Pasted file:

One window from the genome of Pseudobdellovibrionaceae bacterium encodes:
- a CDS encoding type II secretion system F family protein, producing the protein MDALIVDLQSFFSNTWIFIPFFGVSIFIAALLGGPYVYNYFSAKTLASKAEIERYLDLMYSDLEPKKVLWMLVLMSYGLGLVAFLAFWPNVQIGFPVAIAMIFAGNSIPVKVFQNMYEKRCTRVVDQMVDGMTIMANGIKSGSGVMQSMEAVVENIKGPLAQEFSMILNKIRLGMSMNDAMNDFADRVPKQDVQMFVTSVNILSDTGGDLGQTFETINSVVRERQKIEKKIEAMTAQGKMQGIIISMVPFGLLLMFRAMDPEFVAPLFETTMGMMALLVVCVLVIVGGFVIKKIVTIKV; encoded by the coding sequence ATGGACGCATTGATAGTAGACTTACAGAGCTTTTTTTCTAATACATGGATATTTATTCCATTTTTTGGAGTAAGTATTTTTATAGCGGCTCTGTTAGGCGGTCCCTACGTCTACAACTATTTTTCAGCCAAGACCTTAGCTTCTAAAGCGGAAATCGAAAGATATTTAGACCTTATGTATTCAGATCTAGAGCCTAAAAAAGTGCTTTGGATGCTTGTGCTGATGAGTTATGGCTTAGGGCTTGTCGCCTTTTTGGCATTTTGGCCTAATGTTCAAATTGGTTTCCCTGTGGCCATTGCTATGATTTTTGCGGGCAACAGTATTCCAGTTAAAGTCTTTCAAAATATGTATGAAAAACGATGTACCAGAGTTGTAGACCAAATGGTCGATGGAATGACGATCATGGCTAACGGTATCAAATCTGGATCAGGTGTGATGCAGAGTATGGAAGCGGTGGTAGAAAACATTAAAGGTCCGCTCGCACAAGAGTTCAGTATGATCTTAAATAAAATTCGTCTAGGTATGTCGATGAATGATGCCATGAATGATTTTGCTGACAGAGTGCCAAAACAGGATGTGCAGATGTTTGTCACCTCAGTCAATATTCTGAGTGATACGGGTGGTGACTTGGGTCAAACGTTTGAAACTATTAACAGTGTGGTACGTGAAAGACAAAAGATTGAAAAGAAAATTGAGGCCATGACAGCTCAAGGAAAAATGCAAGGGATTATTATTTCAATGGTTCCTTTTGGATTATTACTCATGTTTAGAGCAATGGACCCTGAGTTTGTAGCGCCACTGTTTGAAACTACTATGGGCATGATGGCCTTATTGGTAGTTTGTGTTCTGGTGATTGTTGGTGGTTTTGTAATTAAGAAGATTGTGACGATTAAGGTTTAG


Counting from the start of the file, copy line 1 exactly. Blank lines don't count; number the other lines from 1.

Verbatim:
One window from the genome of Pseudobdellovibrionaceae bacterium encodes: